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Native plants encourage wildlife in the garden

When landscaping for wildlife, look to wildflowers to attract butterflies, hummingbirds, and more.

By Dean FosdickThe Associated Press / October 16, 2009

Flower fanciers have generally forsaken native plants over the years for the fashionable and the flashy, but the robust perennials are quickly becoming garden chic and the center of an ongoing conservation campaign.

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The handbook of the natural landscape movement may be Douglas Tallamy's "Bringing Nature Home: How Native Plants Sustain Wildlife in Our Gardens" (Timber Press), which brings into sharp focus the relationships between plants and wildlife.

"Plants generate the food for all the terrestrial life on the planet," said Dr. Tallamy, a professor and chair of the department of entomology and wildlife ecology at the University of Delaware, in an interview.

"Insects and birds are disappearing because we're starving them with the wrong kinds of plants when we landscape," he said.

It's understandable that people want new and different kinds of plants for their gardens, but alien species don't contribute much, if anything, toward the care and feeding of wildlife, he said.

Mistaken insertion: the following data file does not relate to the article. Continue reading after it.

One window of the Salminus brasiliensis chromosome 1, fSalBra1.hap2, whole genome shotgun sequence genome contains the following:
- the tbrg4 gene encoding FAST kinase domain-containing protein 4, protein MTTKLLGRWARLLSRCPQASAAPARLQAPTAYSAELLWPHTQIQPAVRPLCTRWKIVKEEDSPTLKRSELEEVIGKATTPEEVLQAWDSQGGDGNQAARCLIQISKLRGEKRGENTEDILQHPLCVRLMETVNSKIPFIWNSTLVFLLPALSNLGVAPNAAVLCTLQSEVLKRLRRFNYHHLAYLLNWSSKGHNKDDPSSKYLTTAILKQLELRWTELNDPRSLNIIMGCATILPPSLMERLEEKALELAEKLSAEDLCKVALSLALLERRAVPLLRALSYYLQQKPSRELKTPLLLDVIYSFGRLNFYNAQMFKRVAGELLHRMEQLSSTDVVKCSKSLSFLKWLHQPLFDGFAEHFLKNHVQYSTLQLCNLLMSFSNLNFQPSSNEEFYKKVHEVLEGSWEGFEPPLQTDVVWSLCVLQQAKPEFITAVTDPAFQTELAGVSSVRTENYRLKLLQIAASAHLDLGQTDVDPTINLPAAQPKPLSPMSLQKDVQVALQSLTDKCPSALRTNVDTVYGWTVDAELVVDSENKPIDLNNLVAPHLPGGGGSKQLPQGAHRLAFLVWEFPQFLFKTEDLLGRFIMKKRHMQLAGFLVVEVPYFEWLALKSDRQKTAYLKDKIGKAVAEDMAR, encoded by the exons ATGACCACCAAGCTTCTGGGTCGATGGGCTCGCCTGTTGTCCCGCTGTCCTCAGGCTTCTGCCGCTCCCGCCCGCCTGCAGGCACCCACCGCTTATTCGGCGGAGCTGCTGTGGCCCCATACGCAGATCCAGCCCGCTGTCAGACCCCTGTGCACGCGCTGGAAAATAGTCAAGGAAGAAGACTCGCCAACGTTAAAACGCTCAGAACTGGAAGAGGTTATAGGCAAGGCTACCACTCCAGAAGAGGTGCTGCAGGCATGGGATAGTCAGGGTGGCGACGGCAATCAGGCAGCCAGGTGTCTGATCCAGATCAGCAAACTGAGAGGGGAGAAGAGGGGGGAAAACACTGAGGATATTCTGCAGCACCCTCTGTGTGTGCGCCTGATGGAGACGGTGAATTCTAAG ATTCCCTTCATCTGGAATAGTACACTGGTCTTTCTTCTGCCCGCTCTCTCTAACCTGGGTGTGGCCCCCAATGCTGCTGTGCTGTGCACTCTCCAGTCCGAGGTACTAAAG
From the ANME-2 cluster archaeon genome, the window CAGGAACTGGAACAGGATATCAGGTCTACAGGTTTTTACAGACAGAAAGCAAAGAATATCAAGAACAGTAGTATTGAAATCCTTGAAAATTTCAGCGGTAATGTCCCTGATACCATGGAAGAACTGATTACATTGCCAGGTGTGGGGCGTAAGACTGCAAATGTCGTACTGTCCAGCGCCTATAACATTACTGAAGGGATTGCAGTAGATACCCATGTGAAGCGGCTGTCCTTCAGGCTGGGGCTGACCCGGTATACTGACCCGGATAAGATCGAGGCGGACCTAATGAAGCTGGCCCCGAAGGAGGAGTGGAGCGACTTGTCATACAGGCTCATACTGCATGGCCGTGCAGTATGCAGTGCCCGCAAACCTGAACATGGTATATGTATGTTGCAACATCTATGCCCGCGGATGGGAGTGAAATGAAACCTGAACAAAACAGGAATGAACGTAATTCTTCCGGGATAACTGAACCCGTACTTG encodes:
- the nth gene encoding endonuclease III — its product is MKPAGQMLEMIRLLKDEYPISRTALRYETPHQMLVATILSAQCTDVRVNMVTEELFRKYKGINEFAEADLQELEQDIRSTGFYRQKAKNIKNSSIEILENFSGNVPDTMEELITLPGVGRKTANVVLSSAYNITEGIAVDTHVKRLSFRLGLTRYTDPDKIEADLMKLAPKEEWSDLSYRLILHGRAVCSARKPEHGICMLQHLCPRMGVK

"Insects are not adaptable. Their physiology is locked into the plants with which they've co-evolved," Tallamy said. "It's like the monarch butterfly gets its nourishment primarily from milkweeds. If we start spraying all the milkweeds, the monarchs can't simply go off and start feeding on oak trees."

Miriam Goldberger, who with her husband, Paul Jenkins, owns and operates Wildflower Farm Inc. near Coldwater, Ontario, puts it another way: "A lot of my hybridized plants are like junk food compared to the natives. They don't have much dietary value."

But one person's wildflower is another person's weed. Time for some definitions:

"Natives" are considered plants indigenous to North America before European settlement.

"Weeds" are any plants growing out of place.

A "forb" is a wildflower that grows without human involvement.

"Naturalized aliens" are plants that have taken hold in certain areas but that should be avoided because they crowd out and contaminate native gene pools. (Queen Anne's lace, chicory, and oxeye daisy are some naturalized aliens.)

"Common milkweed is on Ontario's noxious weeds list, yet several (provincial) departments purchase milkweeds from us to support the monarchs," Ms. Goldberger said. "This weeds-wildflower debate needs a little more thinking and a little more homework as people gain knowledge about natural relationships."